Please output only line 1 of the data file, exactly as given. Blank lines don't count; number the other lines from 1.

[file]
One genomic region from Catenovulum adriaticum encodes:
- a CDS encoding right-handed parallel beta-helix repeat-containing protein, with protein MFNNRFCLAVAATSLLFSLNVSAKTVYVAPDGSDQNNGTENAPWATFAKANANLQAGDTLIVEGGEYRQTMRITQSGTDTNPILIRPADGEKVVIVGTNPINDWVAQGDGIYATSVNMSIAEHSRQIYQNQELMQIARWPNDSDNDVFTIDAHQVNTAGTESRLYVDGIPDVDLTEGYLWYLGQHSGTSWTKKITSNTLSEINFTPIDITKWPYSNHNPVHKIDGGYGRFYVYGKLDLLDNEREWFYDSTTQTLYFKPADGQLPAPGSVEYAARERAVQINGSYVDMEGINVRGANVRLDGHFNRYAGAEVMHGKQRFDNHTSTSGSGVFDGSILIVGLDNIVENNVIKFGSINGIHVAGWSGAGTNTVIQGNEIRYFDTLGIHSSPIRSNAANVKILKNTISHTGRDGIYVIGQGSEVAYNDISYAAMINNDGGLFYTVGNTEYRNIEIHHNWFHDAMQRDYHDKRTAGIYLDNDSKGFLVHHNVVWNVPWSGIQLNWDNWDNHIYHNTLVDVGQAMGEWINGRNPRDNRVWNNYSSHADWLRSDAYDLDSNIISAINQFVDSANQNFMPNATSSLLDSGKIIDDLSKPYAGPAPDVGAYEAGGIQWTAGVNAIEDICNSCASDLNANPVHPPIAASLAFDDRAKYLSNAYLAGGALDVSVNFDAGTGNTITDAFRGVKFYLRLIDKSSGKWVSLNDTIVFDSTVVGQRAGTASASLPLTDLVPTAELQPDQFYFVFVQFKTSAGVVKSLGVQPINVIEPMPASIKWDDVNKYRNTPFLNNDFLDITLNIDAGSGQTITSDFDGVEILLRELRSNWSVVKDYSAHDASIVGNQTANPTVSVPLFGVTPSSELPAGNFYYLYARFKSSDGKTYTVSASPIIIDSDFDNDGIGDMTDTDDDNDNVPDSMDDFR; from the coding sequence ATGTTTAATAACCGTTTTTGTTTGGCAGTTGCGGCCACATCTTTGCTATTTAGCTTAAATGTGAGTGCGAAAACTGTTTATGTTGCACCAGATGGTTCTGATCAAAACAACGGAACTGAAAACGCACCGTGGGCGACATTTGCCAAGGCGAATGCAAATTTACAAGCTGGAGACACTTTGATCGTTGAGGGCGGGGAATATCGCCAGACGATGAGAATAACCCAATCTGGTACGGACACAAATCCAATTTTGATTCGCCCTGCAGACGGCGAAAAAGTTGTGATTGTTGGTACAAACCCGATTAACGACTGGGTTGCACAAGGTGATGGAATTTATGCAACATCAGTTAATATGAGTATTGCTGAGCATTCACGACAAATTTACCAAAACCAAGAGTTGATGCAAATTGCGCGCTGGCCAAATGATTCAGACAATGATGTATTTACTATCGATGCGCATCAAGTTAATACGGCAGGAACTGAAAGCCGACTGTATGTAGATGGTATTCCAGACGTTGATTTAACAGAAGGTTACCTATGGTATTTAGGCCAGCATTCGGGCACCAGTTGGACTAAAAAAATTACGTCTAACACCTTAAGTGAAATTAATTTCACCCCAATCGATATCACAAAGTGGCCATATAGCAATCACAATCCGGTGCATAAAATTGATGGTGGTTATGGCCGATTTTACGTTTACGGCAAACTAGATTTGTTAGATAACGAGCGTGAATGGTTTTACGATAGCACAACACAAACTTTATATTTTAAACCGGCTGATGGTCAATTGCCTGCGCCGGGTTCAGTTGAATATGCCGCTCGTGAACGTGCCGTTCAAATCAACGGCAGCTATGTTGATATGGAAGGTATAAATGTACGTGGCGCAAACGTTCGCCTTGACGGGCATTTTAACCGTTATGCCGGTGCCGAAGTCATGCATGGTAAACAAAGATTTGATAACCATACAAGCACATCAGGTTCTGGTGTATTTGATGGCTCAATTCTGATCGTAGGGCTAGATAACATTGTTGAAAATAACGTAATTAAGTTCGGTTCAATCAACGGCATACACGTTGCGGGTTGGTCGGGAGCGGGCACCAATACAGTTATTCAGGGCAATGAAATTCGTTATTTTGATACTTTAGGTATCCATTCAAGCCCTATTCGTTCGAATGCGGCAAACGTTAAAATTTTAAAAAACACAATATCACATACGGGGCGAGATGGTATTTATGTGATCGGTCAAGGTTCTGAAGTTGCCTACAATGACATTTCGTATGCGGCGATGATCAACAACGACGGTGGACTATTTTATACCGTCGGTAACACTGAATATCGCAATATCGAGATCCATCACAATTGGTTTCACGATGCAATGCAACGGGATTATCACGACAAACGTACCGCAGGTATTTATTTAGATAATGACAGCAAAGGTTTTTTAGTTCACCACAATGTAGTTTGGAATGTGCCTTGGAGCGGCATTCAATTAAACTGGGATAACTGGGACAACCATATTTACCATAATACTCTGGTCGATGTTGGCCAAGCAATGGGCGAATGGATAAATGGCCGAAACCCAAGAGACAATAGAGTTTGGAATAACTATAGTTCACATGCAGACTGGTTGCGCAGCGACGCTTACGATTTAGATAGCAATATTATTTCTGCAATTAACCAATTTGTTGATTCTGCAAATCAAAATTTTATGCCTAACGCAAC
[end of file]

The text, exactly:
One genomic region from Catenovulum adriaticum encodes: